Until Wright's Native Son, most black fiction was pretty much limited to historical, period pieces. Whether it belonged to the plantation tradition or the Harlem school of literature, most of it could be classed as only historically interesting. A primary reason for this is that the audience those writers addressed themselves to was middle class and "liberated" from the struggles of the poor. Since such an audience asks to read about itself, and since its spokesmen have to be "liberated" too, the writing of that time was largely restricted to a facade, a falsification of black life. There are, of course, notable exceptions to this rule Jean Toomer, Zora Neale Hurston, and Langston Hughes but as a rule, middle-class writing, black and white, was designed to entertain, not to disturb, its middle-class reader. Therefore, when Richard leaves the South in Black Boy, it marks a turning point not only in his own life, but in the history of black literature.
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As Richard grows up, he notices bits and pieces of the unjust treatment blacks are given, eventually having to conform to this culture. Richard never really understands how and why his character is unacceptable, but unwillingly forces himself to change his identity to someone whites expect him to be for the sake of surviving. Even though Richard vaguely knew of the racial tension going on in the world, he never actually processed what that meant for him and how it will affect his life and future. Your way of doing things is all right among our people, but not for white people.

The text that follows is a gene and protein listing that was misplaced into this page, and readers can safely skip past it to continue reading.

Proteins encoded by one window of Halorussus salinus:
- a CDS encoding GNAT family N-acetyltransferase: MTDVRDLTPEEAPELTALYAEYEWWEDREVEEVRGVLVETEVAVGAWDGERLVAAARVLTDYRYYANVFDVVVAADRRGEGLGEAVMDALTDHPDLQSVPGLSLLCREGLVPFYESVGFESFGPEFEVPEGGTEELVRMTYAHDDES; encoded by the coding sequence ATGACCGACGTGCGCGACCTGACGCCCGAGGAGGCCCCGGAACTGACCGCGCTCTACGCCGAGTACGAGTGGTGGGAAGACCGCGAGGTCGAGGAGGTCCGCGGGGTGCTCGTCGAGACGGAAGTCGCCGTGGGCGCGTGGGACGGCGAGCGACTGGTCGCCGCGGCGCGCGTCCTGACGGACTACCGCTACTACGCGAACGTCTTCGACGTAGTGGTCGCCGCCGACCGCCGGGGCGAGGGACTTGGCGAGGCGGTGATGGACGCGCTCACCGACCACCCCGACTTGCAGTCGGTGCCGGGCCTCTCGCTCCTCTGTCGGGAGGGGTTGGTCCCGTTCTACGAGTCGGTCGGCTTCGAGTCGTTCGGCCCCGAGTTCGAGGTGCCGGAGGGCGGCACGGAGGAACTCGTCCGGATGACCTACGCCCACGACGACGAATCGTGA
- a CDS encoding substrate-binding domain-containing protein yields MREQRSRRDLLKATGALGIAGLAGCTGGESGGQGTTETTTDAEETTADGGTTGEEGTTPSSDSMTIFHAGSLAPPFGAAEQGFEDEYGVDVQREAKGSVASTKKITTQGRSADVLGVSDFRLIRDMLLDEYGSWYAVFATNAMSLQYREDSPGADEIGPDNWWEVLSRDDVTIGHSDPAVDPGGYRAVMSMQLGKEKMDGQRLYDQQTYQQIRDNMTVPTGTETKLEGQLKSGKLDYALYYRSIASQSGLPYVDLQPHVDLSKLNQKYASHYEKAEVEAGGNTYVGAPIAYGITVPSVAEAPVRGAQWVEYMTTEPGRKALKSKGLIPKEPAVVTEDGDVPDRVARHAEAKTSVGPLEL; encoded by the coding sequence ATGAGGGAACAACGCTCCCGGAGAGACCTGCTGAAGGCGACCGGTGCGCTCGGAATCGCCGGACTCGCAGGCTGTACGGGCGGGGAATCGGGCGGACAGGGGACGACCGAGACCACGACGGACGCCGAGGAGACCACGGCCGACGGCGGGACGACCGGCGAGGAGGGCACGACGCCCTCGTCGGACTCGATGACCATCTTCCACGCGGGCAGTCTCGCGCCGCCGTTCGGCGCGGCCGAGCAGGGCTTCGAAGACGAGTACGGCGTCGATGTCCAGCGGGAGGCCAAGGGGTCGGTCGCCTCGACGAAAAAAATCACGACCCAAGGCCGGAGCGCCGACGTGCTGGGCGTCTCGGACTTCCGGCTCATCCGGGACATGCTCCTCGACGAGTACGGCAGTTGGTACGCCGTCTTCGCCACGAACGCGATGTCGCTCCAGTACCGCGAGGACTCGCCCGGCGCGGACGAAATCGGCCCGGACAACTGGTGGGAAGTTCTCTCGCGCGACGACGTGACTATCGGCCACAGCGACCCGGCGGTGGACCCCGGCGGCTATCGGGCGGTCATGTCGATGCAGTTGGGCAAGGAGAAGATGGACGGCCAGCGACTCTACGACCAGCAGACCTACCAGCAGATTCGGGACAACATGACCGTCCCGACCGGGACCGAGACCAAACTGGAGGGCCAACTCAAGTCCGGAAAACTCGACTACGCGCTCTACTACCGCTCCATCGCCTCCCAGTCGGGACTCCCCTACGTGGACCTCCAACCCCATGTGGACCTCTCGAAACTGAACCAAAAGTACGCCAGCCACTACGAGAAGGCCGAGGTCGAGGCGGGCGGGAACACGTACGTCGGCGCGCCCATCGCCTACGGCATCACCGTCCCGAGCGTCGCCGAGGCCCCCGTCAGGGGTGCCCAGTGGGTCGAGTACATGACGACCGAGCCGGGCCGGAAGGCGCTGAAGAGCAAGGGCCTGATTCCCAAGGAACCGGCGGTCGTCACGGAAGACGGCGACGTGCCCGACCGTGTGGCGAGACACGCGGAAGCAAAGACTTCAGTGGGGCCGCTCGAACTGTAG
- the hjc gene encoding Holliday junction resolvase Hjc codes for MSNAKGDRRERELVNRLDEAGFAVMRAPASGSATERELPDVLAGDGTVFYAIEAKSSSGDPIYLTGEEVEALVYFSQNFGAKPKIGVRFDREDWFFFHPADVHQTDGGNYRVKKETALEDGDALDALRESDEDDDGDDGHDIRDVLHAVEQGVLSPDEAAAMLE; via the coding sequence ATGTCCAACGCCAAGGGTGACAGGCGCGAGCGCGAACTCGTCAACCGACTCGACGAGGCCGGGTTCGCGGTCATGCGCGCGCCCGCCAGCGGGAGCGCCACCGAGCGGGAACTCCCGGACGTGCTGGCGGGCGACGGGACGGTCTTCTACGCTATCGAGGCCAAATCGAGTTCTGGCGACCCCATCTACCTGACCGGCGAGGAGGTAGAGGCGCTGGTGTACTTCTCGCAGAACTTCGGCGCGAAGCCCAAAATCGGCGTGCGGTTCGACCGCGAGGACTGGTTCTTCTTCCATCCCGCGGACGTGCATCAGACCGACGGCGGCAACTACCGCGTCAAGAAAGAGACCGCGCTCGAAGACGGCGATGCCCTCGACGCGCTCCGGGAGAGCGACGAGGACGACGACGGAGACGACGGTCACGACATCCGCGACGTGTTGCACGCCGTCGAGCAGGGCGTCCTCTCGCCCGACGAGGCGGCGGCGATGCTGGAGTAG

Though many themes from the story can be tied to modern culture, perhaps the most prominent is the theme of a quest for truth. Black Boy3 Most young people have a dream of what they want to become. In the book, Black Boy, Richard, the main character, also had a dream, even though he lived in the South with strong white discrimination, pressure and a bad relationship with his relatives. Usually, when.
In the book Black Boy, Richard Wright faces violence almost on an everyday basis. Whether it was from the Whites, bullies trying to steal his money, or even his parents, violence was there. However the older and more educated Wright became the less he had to use violence and the more writing became, for him, a powerful tool.